A few weeks ago I visited casa de Julieta, the fictional home of Romeo and Juliet’s, Juliet. The house which is a massive tourist attraction provides an interesting example in the use of stagecraft as a means to create unique visitor experiences and shape visitor behaviour.
The outside walls of the house and the digital displays mounted on them are covered in graffiti, messages of love, hope and everything in between. Whilst it is strange to see interactive displays scrawled over with permanent marker, it made me question why visitors feel it is appropriate to deface the courtyard area. I guess its a mix of crowd mentality, and a lack of value. The entrance is covered in graffiti, so visitors feel that they are permitted to leave their mark. The court yard area is quite modern, as are the digital displays so visitors do not recognise their value and instead are caught up in the moment, guided by the graffiti from visitors who have been there before them.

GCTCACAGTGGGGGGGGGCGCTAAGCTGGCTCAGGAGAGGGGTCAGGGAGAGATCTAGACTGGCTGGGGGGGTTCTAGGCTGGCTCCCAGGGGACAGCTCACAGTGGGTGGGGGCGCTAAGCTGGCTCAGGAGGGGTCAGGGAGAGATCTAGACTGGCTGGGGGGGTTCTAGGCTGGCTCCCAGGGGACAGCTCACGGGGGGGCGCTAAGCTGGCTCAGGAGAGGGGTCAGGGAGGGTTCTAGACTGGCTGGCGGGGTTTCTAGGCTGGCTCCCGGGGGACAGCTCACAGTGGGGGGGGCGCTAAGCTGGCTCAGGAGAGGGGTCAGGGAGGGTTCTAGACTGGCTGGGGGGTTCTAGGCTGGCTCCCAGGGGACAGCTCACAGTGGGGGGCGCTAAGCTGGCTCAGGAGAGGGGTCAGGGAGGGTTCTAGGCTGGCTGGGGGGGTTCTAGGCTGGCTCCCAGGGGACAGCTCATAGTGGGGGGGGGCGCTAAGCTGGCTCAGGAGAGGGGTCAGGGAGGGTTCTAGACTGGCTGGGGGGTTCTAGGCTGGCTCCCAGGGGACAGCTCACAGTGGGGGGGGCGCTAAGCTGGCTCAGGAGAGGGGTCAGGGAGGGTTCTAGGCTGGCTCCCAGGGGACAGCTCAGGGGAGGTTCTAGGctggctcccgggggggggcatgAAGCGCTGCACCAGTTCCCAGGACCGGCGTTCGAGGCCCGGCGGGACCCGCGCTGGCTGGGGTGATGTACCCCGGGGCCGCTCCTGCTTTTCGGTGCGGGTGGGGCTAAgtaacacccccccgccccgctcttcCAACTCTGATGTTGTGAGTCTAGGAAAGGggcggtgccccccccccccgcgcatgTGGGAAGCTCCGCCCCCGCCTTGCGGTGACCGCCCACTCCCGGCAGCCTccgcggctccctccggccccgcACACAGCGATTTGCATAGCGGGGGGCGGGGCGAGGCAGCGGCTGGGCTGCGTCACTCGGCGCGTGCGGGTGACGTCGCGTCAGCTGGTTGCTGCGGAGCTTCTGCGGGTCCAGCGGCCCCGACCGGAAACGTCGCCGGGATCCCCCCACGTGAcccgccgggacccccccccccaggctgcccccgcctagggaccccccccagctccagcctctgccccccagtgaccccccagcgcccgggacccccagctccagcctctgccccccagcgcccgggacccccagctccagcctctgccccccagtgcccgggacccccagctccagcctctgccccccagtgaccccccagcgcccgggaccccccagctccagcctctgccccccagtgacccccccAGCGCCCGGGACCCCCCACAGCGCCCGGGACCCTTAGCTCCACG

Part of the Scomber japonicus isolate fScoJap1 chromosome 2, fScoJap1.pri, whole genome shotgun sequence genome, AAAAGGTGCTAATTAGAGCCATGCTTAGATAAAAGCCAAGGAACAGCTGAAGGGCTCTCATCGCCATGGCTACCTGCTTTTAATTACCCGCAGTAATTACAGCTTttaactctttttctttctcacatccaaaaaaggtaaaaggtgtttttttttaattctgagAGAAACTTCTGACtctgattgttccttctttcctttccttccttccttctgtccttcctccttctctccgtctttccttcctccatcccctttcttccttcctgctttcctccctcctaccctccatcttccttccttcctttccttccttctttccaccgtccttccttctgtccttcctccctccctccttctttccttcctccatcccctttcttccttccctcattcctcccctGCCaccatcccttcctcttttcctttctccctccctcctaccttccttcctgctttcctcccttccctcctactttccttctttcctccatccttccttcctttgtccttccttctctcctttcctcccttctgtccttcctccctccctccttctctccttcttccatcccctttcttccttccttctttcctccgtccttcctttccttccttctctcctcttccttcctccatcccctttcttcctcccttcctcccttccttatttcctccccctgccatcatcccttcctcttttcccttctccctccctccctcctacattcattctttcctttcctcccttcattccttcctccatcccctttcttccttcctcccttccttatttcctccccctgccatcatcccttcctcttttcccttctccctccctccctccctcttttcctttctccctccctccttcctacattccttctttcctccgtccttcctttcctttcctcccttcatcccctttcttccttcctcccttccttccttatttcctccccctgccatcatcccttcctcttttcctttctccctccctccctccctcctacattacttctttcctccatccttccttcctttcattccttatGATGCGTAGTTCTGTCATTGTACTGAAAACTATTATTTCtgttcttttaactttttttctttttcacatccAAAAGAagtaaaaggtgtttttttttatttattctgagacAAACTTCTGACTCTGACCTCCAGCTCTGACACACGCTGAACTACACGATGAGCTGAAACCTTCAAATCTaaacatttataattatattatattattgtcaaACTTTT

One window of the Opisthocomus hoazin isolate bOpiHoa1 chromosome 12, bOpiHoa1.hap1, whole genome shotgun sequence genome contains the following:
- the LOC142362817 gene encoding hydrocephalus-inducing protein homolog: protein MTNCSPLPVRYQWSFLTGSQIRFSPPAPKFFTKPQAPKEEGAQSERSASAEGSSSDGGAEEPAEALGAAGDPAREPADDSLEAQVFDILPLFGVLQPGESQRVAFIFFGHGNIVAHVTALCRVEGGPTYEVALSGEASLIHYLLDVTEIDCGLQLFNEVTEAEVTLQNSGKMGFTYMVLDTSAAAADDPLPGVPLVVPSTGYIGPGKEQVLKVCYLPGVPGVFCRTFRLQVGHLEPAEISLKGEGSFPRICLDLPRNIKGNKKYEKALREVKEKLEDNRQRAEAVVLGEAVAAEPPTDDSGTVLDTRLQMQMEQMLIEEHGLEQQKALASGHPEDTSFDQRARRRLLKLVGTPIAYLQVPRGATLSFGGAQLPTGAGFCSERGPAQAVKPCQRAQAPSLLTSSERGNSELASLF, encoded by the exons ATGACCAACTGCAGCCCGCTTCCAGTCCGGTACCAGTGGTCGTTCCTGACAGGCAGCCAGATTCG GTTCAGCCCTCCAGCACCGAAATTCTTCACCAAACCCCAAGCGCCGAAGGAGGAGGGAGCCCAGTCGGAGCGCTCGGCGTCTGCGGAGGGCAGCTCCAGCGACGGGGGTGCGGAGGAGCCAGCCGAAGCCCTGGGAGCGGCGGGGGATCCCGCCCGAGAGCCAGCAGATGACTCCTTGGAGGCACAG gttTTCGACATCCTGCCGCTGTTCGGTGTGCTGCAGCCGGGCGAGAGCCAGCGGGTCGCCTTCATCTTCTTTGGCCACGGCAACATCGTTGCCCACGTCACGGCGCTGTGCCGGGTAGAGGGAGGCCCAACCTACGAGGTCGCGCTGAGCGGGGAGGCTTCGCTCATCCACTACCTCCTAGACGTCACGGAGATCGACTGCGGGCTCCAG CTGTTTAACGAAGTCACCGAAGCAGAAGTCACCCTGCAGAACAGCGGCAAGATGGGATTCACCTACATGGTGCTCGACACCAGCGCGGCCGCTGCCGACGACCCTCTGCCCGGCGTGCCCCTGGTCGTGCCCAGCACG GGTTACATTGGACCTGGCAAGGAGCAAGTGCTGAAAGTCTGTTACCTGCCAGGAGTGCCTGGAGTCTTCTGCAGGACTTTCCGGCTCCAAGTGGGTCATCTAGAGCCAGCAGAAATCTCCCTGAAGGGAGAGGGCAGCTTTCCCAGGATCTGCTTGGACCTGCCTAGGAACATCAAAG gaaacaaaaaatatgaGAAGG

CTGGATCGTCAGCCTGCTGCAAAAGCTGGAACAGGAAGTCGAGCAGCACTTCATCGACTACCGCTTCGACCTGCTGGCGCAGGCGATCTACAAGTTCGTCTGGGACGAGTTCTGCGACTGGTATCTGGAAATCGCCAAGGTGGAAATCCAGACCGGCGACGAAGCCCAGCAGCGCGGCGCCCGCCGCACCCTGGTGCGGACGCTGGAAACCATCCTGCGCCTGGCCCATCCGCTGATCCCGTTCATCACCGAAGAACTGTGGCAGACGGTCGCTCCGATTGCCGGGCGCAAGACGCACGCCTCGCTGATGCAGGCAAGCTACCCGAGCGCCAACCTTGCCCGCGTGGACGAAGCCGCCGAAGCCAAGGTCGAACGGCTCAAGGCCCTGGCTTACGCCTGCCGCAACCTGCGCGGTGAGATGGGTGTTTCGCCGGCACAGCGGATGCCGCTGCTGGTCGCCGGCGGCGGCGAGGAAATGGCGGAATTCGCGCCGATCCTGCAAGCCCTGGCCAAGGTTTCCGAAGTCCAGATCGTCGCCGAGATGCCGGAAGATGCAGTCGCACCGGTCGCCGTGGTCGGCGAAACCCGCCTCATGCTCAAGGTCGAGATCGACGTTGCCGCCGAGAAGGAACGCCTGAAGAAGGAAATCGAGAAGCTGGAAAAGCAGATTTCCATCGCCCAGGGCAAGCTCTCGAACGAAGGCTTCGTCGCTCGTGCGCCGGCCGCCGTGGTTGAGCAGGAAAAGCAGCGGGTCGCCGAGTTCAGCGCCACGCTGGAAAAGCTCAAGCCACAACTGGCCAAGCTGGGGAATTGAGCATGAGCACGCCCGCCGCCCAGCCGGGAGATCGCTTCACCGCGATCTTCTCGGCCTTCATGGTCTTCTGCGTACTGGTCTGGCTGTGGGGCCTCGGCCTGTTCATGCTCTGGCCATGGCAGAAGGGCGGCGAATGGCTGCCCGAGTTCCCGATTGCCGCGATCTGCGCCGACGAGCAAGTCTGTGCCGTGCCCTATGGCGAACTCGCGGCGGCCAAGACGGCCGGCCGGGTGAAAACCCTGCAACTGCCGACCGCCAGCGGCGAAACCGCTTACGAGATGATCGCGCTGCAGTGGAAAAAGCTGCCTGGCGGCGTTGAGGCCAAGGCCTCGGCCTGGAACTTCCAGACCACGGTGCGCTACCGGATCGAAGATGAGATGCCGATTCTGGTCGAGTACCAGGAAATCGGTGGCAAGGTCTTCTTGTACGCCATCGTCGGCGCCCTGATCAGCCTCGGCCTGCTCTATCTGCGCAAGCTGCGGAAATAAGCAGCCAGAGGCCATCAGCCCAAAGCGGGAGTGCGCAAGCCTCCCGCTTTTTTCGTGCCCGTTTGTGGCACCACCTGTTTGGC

The crowd mentality, instantly changes upon entering the actual house. A large sign tells visitors that it is forbidden to leave messages on the walls, strangely this sign is extremely effective. The house unlike the courtyard feels like a traditional museum, with guards watching your every move.
I was fascinated by the immediate and obvious change in visitor behaviour created by the two staged areas. In the courtyards visitors were boisterous, laughing, chatting, leaving love messages, writing on walls. In the house visitors were contemplative and engaged, they were quiet, they walked slowly and purposefully. Casa De Julieta demonstrates very clearly the power of stagecraft in shaping visitor behaviour in museums, galleries and heritage centres.